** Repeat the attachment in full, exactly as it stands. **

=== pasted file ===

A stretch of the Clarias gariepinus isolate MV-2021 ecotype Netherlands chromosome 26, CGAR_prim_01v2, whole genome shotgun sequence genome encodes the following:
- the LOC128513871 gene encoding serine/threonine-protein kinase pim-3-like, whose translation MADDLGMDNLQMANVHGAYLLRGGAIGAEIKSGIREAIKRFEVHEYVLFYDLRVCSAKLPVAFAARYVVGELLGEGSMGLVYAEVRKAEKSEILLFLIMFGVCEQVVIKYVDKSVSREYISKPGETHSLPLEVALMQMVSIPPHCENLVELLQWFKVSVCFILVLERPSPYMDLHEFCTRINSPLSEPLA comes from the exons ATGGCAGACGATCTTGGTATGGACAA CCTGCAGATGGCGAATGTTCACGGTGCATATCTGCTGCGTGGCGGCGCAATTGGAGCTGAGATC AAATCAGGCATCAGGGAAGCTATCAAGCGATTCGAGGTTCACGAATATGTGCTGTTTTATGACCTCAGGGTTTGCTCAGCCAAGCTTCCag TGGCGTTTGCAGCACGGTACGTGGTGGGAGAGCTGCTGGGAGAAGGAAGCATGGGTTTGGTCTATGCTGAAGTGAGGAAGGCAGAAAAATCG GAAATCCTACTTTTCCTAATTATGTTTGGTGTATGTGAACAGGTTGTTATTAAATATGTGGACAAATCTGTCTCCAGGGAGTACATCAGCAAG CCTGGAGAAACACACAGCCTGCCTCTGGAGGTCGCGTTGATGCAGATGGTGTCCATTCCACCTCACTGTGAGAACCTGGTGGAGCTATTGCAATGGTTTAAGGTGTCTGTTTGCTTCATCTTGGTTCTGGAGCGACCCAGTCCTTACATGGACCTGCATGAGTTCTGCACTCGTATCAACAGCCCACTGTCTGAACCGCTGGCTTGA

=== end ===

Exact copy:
A stretch of the Clarias gariepinus isolate MV-2021 ecotype Netherlands chromosome 26, CGAR_prim_01v2, whole genome shotgun sequence genome encodes the following:
- the LOC128513871 gene encoding serine/threonine-protein kinase pim-3-like, whose translation MADDLGMDNLQMANVHGAYLLRGGAIGAEIKSGIREAIKRFEVHEYVLFYDLRVCSAKLPVAFAARYVVGELLGEGSMGLVYAEVRKAEKSEILLFLIMFGVCEQVVIKYVDKSVSREYISKPGETHSLPLEVALMQMVSIPPHCENLVELLQWFKVSVCFILVLERPSPYMDLHEFCTRINSPLSEPLA comes from the exons ATGGCAGACGATCTTGGTATGGACAA CCTGCAGATGGCGAATGTTCACGGTGCATATCTGCTGCGTGGCGGCGCAATTGGAGCTGAGATC AAATCAGGCATCAGGGAAGCTATCAAGCGATTCGAGGTTCACGAATATGTGCTGTTTTATGACCTCAGGGTTTGCTCAGCCAAGCTTCCag TGGCGTTTGCAGCACGGTACGTGGTGGGAGAGCTGCTGGGAGAAGGAAGCATGGGTTTGGTCTATGCTGAAGTGAGGAAGGCAGAAAAATCG GAAATCCTACTTTTCCTAATTATGTTTGGTGTATGTGAACAGGTTGTTATTAAATATGTGGACAAATCTGTCTCCAGGGAGTACATCAGCAAG CCTGGAGAAACACACAGCCTGCCTCTGGAGGTCGCGTTGATGCAGATGGTGTCCATTCCACCTCACTGTGAGAACCTGGTGGAGCTATTGCAATGGTTTAAGGTGTCTGTTTGCTTCATCTTGGTTCTGGAGCGACCCAGTCCTTACATGGACCTGCATGAGTTCTGCACTCGTATCAACAGCCCACTGTCTGAACCGCTGGCTTGA